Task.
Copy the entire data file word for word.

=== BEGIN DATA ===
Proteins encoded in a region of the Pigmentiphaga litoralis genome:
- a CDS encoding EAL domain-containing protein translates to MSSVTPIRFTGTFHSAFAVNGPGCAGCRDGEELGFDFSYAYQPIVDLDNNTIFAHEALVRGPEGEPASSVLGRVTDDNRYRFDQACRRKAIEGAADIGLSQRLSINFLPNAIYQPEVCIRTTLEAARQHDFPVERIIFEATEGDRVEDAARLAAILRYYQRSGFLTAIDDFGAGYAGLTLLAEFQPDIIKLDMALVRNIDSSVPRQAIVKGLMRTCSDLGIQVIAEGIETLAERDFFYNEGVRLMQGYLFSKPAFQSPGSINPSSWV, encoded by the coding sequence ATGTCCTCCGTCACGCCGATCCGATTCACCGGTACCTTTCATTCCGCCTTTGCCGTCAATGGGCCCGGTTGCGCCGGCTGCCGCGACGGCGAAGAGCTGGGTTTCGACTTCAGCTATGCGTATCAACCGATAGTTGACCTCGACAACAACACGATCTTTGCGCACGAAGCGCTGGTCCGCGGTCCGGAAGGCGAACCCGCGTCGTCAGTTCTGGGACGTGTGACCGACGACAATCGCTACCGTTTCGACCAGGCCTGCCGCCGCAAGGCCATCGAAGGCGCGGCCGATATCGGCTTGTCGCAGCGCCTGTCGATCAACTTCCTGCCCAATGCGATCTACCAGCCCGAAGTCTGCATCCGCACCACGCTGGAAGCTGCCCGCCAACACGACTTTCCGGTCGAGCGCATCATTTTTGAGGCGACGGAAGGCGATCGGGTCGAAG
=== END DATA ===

Proteins encoded in a region of the Pigmentiphaga litoralis genome:
- a CDS encoding EAL domain-containing protein translates to MSSVTPIRFTGTFHSAFAVNGPGCAGCRDGEELGFDFSYAYQPIVDLDNNTIFAHEALVRGPEGEPASSVLGRVTDDNRYRFDQACRRKAIEGAADIGLSQRLSINFLPNAIYQPEVCIRTTLEAARQHDFPVERIIFEATEGDRVEDAARLAAILRYYQRSGFLTAIDDFGAGYAGLTLLAEFQPDIIKLDMALVRNIDSSVPRQAIVKGLMRTCSDLGIQVIAEGIETLAERDFFYNEGVRLMQGYLFSKPAFQSPGSINPSSWV, encoded by the coding sequence ATGTCCTCCGTCACGCCGATCCGATTCACCGGTACCTTTCATTCCGCCTTTGCCGTCAATGGGCCCGGTTGCGCCGGCTGCCGCGACGGCGAAGAGCTGGGTTTCGACTTCAGCTATGCGTATCAACCGATAGTTGACCTCGACAACAACACGATCTTTGCGCACGAAGCGCTGGTCCGCGGTCCGGAAGGCGAACCCGCGTCGTCAGTTCTGGGACGTGTGACCGACGACAATCGCTACCGTTTCGACCAGGCCTGCCGCCGCAAGGCCATCGAAGGCGCGGCCGATATCGGCTTGTCGCAGCGCCTGTCGATCAACTTCCTGCCCAATGCGATCTACCAGCCCGAAGTCTGCATCCGCACCACGCTGGAAGCTGCCCGCCAACACGACTTTCCGGTCGAGCGCATCATTTTTGAGGCGACGGAAGGCGATCGGGTCGAAG